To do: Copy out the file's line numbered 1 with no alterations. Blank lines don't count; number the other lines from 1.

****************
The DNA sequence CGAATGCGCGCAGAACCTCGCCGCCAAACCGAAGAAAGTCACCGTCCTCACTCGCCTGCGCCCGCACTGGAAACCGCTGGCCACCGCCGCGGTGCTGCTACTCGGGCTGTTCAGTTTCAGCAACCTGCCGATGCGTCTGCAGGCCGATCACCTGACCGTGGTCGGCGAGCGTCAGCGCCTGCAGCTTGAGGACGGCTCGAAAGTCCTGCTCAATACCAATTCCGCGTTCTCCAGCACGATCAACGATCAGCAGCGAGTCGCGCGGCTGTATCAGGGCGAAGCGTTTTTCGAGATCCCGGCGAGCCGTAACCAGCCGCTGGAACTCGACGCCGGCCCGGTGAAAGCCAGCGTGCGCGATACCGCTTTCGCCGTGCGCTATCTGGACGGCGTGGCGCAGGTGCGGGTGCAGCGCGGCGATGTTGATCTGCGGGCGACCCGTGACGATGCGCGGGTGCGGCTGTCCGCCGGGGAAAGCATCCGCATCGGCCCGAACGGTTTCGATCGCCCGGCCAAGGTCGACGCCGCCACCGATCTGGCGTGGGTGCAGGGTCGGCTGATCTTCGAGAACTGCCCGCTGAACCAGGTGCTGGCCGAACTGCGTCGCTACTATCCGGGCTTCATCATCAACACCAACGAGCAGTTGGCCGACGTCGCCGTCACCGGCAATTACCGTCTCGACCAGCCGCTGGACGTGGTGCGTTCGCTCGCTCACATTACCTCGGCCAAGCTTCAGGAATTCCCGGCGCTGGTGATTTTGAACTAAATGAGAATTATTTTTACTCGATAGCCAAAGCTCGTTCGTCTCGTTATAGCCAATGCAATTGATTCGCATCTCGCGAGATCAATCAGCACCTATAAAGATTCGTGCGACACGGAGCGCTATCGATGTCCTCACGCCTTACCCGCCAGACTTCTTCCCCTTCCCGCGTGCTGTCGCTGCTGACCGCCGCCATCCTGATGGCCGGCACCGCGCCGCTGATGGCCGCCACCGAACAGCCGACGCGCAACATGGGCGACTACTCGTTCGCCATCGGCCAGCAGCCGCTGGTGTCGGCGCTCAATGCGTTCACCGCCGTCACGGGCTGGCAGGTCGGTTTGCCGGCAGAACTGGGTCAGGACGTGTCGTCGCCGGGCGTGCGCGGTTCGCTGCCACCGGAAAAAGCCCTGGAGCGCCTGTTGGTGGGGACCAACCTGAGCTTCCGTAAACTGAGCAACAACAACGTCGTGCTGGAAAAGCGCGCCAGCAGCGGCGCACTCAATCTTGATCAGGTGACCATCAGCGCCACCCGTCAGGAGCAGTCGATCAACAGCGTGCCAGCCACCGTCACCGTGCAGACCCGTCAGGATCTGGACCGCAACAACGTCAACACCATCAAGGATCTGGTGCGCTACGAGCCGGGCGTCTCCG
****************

The DNA sequence CGAATGCGCGCAGAACCTCGCCGCCAAACCGAAGAAAGTCACCGTCCTCACTCGCCTGCGCCCGCACTGGAAACCGCTGGCCACCGCCGCGGTGCTGCTACTCGGGCTGTTCAGTTTCAGCAACCTGCCGATGCGTCTGCAGGCCGATCACCTGACCGTGGTCGGCGAGCGTCAGCGCCTGCAGCTTGAGGACGGCTCGAAAGTCCTGCTCAATACCAATTCCGCGTTCTCCAGCACGATCAACGATCAGCAGCGAGTCGCGCGGCTGTATCAGGGCGAAGCGTTTTTCGAGATCCCGGCGAGCCGTAACCAGCCGCTGGAACTCGACGCCGGCCCGGTGAAAGCCAGCGTGCGCGATACCGCTTTCGCCGTGCGCTATCTGGACGGCGTGGCGCAGGTGCGGGTGCAGCGCGGCGATGTTGATCTGCGGGCGACCCGTGACGATGCGCGGGTGCGGCTGTCCGCCGGGGAAAGCATCCGCATCGGCCCGAACGGTTTCGATCGCCCGGCCAAGGTCGACGCCGCCACCGATCTGGCGTGGGTGCAGGGTCGGCTGATCTTCGAGAACTGCCCGCTGAACCAGGTGCTGGCCGAACTGCGTCGCTACTATCCGGGCTTCATCATCAACACCAACGAGCAGTTGGCCGACGTCGCCGTCACCGGCAATTACCGTCTCGACCAGCCGCTGGACGTGGTGCGTTCGCTCGCTCACATTACCTCGGCCAAGCTTCAGGAATTCCCGGCGCTGGTGATTTTGAACTAAATGAGAATTATTTTTACTCGATAGCCAAAGCTCGTTCGTCTCGTTATAGCCAATGCAATTGATTCGCATCTCGCGAGATCAATCAGCACCTATAAAGATTCGTGCGACACGGAGCGCTATCGATGTCCTCACGCCTTACCCGCCAGACTTCTTCCCCTTCCCGCGTGCTGTCGCTGCTGACCGCCGCCATCCTGATGGCCGGCACCGCGCCGCTGATGGCCGCCACCGAACAGCCGACGCGCAACATGGGCGACTACTCGTTCGCCATCGGCCAGCAGCCGCTGGTGTCGGCGCTCAATGCGTTCACCGCCGTCACGGGCTGGCAGGTCGGTTTGCCGGCAGAACTGGGTCAGGACGTGTCGTCGCCGGGCGTGCGCGGTTCGCTGCCACCGGAAAAAGCCCTGGAGCGCCTGTTGGTGGGGACCAACCTGAGCTTCCGTAAACTGAGCAACAACAACGTCGTGCTGGAAAAGCGCGCCAGCAGCGGCGCACTCAATCTTGATCAGGTGACCATCAGCGCCACCCGTCAGGAGCAGTCGATCAACAGCGTGCCAGCCACCGTCACCGTGCAGACCCGTCAGGATCTGGACCGCAACAACGTCAACACCATCAAGGATCTGGTGCGCTACGAGCCGGGCGTCTCCG